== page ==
Oh God, can you please help me?

November 03, 2017

George Hemmings of Christ Church Anglican. Photo by Luke Hemer.

IN A moment of desperation have you ever found yourself crying out for help from God?

It’s something that all of us, no matter whether we regularly darken the doors of church or not, find ourselves doing when we’re faced with a situation that we can see no earthly way out of.

It might be the moment as you sit down for an exam, knowing that there are things you haven’t studied for.

It might be while you are waiting for a diagnosis or to hear how the latest treatment has gone.

It might be because you’re stuck in a storm, real or metaphorical. And when we’re in these situations how often do we not only cry out for help, but attempt to strike some bargain with the Almighty?

We promise to study harder, to eat better, to be more friendly, or generous or the like, if only we’ll be spared.

How often though, after the moment has passed do we follow through on those promises?

It’s easy isn’t it to make some token gesture, to weasel out of our commitment or to just simply forget.

Now, I should make it clear that I think that the best thing we can do when we’re in trouble is to ask God for help, but I don’t think he’s only interested if we strike a bargain with him.

The Bible tells us that God is generous and gracious, and that just like a loving Father he longs to help us, his children, out.

That notwithstanding, our modern world has been shaped by one man who made such a deal with God and who did honour his commitment.

Last Tuesday, October 31, was monumental not because it was Halloween, but because it happened to mark the 500th anniversary of Martin Luther nailing his 95 Thesis to the church doors in Wittenberg.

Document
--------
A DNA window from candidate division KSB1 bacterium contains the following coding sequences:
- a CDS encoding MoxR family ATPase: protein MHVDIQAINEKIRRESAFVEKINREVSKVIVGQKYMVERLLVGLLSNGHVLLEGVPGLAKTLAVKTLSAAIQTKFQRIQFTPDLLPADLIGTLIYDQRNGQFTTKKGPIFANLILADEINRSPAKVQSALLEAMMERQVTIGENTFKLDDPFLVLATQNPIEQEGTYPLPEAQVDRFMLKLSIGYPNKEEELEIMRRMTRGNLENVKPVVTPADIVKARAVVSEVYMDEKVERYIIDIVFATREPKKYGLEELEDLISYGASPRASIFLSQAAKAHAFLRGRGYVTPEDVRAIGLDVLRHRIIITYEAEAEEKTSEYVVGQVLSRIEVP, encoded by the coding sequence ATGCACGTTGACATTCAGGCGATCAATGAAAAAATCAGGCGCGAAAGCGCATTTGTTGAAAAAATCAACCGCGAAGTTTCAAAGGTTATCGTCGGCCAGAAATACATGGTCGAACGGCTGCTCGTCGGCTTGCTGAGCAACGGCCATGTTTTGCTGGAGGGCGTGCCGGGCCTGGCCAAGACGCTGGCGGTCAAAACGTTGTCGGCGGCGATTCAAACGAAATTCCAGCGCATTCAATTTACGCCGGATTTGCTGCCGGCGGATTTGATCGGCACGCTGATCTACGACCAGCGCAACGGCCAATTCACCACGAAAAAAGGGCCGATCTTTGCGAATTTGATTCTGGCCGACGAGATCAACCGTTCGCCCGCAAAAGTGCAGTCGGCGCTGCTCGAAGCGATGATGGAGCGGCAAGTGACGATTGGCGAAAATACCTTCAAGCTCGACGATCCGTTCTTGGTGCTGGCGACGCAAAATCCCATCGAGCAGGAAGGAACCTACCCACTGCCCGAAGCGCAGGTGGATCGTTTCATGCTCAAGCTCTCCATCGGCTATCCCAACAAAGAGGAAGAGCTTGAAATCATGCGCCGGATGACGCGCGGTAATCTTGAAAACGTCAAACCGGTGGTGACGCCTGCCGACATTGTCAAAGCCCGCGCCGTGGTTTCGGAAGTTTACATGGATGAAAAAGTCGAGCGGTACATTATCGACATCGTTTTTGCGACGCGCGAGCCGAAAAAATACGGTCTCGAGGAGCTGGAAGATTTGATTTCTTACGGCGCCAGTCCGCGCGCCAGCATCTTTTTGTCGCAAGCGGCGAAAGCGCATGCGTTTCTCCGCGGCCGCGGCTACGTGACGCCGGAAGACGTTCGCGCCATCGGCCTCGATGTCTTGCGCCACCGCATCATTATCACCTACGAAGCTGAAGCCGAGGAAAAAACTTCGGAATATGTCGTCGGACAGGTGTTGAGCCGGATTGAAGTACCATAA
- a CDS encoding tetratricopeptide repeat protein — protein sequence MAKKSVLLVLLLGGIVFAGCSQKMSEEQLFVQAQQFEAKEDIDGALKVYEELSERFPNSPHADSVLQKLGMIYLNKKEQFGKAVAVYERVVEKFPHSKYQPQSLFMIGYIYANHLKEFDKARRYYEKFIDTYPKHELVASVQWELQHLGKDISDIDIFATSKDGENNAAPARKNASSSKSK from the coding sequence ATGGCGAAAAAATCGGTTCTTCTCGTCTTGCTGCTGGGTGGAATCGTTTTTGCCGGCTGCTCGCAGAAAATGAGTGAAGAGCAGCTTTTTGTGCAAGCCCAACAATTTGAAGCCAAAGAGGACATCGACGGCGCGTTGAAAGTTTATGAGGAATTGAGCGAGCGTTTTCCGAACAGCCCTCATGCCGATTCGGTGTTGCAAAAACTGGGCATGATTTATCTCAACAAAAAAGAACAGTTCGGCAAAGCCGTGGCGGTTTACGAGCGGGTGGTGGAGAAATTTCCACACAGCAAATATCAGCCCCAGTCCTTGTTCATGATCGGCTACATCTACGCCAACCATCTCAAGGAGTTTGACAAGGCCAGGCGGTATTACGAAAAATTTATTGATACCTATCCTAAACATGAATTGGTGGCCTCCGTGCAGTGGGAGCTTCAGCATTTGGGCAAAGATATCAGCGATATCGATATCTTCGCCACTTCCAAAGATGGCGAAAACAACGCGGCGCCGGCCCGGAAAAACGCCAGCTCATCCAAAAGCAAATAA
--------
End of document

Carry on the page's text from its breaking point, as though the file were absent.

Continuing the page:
This was an event that not only changed the shape of the church but has had a long and lasting impact on the whole of Western society.

The resulting Reformation not only changed the way we think about God and the church, but it transformed art, music, architecture, science and politics.

It gave birth to much of what we take for granted in education, communication, democracy, capitalism and even secularism.

What connection does all this have with making promises to God?

Long before he nailed his colours to the wall, Luther found himself caught in a terrible storm while on his way back to university.

In desperation he cried out to God, vowing that if God would spare him, he would become a monk.

Luther survived the storm, and unlike many of us he followed through on this vow.

While there’s much about Luther’s legacy that we should remember and admire, in this at least we don’t have to follow his example.

Next time you find yourself in trouble I do hope that you try praying.

Calling out to God is the best thing that we can do, if we’re in trouble or not.

Just don’t feel like you need to make any bargains to secure his blessings.

George Hemmings, Christ Church Anglican

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